In our new era of social distancing, most people are focusing on what they can’t do. In New York and other cities, it’s now impossible to have dinner out or grab coffee with a coworker. You can’t get your nails done or see a film.
But there’s one pastime that is proceeding without interruption: online dating.
As public spaces have shut down and many companies transitioned to working from home, engagement on the Jewish dating sites JDate and JSwipe increased between 10% and 20%, according to JSwipe founder David Yarus.
“For sure, we’re seeing an increase in activity during off-peak hours,” he said, referring to hours during the work day when fewer people have time to swipe through potential matches. “People are turning to the apps to supplement the human connection they’re getting offline.”
JDate, founded in 1997, is an online dating site that matches potential couples based on shared interests and hobbies. Its younger cousin JSwipe, which debuted in 2014, is a Jewish complement to nondenominational swipe-based dating apps like Tinder or Bumble.
An increase in swiping may not immediately translate into lasting Jewish connections. It’s difficult to gauge compatibility with a potential partner based on a tightly edited profile and a stream of online small talk, and veterans of the online dating world have urged users to take the conversation offline as quickly as possible. Still, with happy hours and public gatherings off limits for the foreseeable future, it’s hard to make that necessary leap.
But Yarus said that an unexpected shake-up in dating protocol might encourage people to experiment with new dating etiquette. Many dating coaches suggest having a brief FaceTime call before a first date, in order to “vibe check” before committing to an in-person rendezvous. Historically, Yarus said, app users have been reluctant to adopt this practice.
“In these new times, more and more people are going to try new things that they haven’t been comfortable doing,” he said. “And eventually, that could become a new tool in their dating toolkit,” he said.
While platforms like JDate and JSwipe are geared towards Conservative and Reform Jews, the Orthodox don’t have to twiddle their thumbs until the end of social distancing. They can turn to ShidduchView, a marriage-oriented dating app designed by New York-based entrepreneur Ben Tzion Elchonen that takes its name from “shidduch,” the system of arranging marriages within the Orthodox Jewish community. ShidduchView users answer an extensive questionnaire about their values, interests, and expectations for a spouse. Then they’re paired with potential partners for a series of video calls. Only after five virtual dates are they allowed to meet in real life (while the app can’t enforce this restriction, Elchonen hopes it will attract, in his own words, “marriage-minded” people willing to play by its rules).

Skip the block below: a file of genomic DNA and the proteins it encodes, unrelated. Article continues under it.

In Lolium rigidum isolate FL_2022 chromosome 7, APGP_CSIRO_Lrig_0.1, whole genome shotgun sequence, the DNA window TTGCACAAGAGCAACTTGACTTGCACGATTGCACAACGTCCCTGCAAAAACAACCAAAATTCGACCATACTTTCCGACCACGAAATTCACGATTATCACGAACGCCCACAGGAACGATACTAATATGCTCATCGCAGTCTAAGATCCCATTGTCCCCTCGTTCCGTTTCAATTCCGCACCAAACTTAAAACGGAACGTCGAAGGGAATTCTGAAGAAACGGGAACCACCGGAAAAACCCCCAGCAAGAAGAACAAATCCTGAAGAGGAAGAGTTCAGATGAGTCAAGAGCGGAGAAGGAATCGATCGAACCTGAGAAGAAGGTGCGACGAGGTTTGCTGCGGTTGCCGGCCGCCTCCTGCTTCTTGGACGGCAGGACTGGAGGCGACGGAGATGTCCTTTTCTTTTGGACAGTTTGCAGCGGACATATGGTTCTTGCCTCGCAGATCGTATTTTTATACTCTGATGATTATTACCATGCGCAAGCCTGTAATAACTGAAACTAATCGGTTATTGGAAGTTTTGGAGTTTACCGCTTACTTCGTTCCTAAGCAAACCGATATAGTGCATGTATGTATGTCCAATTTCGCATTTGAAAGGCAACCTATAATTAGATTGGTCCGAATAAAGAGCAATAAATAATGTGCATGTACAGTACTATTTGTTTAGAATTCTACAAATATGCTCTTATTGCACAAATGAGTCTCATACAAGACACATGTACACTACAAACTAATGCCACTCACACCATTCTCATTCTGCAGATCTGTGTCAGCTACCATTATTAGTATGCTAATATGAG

Elchonen sees ShidduchView as a way to make the Orthodox matchmaking system available to a wider swath of the Jewish population. He stressed that the app was in the works long before coronavirus. But for those who don’t want the virus to halt the hunt for a soulmate, the app, which debuted in February and, according to Elchonen, currently has approximately 1,000 users, couldn’t have arrived at a better time.
Meanwhile, some Jewish singles are taking matters into their own hands. On Zoom University Hillel, a Facebook group where over 11,000 college students have congregated since campus closures, Colorado College sophomore Sophie Cardin started her own matchmaking service, creating a Google Form that asks hopeful singles to submit a short bio and answer questions like, “What do you want to be when you grow up?” The choices: “doctor,” “lawyer” or “other.” After receiving about 300 responses in less than a day, Cardin closed the form and recruited other yentas from the Facebook group to connect matches via email.
And on the Facebook group MetJew University, posters can submit glowing descriptions of single friends and their specifically Jewish merits. “Samuel will have every Jewish mother wishing he will never Tel-A leave,” wrote one student, while another described her friend as “thiccc as your bubbie’s matzoh balls.”
Yarus says that staff at JSwipe will be reaching out to users to see what resources they need during this unprecedented dating moment, and to share ideas and tips for safe online dating.
As for him, he’s practicing what he preaches. “I had my first ever FaceTime date this week,” he said. He’d matched with another JSwipe user several days ago, but their plans to meet up in person were scuppered when bars and restaurants in New York City were closed.
It’s not the kind of first date he would have suggested before coronavirus. But, he said, “It went great.” He’s ready for round two.